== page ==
It's an itchy work which finds some pace and momentum about eight minutes in when it decides to act as a Can tribute piece: that it holds you is testament to its inherent confidence.
A fine EP this; a set of urban grooves covering many disciplines and ideas – Snorkel’s looseness is evidently their strength, if their music can be put through such a sonic prism. The One Long Conundrum EP – especially the first track – has a certain similarity to the gigantic headspace Julian Cope was occupying when he released the first Rite LP. But whereas Cope's work was restless and pressing this record feels more grounded and its fidgeting is more cerebral, more playful - used more as a ploy to keep the listener on their toes rather than an expression of any worldview.
The opening track is killer and in some ways acts as a sort of anchor for the rest of the EP: One Long Conundrum is a slow cooked mix of blaring, bleeping, metallic sound set against some precise, unobtrusive percussion. It's an itchy work which finds some pace and momentum about eight minutes in when it decides to act as a Can tribute piece: that it holds you is testament to its inherent confidence.
There are a number of changes of style and – inevitable with a remix record really, but everything is well paced, playful and thoughtfully balanced. Wet Tongue sees rude blurts set against some spacey electronics, sounding a bit like a Studio G freak out from about 1972. It's a track that just hangs around in the room like some primordial echo. And the jazzy, groovy and soulful Dead Skin – by Crewdson - has a charming looseness about it. It's a lazy thing, relying on some daft vocal distortions and the fitful contributions of bass and brass to prop it up, but it’s the sort of track you could happily sun yourself in the park to. The ending’s lovely and messy with a whole bunch of indeterminate electronic spare parts meeting up and having a chinwag of sorts. By contrast Robert Logan’s Stop Machine is a restless, glitchy set of electronic squiggles and edits that is incredibly stentorian; the music has a concrete, intensely urban edge to it that which becomes almost symphonic by the end, there’s a brilliant hint of melody just before the tail out which leaves you wanting more. Loophole make the sort of baroque, widescreen statement more in keeping with a David Holmes piece, it ends all rather suddenly which is a shame but probably in keeping with the ideas that no track should rest on its laurels.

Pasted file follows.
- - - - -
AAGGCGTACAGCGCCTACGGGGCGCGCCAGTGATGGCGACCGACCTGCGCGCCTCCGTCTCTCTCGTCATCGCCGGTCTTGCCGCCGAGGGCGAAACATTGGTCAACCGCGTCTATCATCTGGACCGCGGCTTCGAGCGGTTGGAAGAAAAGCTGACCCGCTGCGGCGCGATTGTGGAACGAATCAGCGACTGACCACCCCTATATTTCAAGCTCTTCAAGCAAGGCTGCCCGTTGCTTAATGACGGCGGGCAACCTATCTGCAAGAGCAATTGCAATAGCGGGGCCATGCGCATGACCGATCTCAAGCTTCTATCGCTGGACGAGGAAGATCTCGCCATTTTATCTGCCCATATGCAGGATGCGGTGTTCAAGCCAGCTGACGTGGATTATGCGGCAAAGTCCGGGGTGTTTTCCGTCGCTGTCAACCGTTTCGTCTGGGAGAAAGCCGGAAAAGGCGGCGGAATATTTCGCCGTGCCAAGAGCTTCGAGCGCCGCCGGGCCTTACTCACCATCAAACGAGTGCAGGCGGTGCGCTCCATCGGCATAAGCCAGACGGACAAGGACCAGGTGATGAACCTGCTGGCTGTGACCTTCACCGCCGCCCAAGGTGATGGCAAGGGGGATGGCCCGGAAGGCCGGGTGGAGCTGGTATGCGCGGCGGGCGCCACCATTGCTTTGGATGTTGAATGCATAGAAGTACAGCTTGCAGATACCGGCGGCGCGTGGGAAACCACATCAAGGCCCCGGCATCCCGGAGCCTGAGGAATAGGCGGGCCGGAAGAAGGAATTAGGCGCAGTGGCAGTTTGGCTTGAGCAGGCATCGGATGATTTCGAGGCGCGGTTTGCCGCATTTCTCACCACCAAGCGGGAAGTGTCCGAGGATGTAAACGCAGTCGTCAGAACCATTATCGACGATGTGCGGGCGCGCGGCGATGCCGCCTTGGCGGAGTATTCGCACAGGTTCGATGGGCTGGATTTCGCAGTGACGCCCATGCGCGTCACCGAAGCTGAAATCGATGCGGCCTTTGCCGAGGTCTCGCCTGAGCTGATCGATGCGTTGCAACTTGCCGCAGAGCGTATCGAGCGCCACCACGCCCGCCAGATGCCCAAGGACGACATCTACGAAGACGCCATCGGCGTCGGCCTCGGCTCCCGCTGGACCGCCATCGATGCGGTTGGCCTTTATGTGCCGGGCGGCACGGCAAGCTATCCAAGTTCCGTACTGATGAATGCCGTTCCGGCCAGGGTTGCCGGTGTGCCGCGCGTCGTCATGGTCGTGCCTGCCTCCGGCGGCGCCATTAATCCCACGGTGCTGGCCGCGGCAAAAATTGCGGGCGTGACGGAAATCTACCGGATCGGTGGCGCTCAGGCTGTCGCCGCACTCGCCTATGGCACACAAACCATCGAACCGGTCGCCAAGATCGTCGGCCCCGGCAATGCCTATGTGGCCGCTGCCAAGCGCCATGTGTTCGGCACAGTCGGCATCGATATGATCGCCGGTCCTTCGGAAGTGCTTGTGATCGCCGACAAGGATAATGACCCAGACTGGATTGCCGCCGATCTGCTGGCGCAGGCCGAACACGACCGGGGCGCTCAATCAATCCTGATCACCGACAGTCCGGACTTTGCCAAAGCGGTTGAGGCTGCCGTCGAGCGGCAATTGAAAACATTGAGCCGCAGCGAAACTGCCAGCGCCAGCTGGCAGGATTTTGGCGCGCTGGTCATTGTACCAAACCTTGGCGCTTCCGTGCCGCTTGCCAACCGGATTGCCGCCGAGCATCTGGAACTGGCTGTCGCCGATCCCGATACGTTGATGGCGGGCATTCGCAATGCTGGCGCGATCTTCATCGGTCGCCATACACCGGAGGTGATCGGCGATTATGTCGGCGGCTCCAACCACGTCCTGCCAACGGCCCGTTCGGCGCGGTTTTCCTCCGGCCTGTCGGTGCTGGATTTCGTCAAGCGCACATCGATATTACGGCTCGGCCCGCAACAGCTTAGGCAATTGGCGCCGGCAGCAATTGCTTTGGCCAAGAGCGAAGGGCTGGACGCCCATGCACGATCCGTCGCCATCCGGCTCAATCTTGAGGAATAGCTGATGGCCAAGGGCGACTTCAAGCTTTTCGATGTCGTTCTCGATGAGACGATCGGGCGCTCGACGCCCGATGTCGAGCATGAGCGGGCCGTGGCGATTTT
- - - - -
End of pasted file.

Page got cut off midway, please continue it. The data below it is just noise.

So a remarkable listen all round, highly recommended.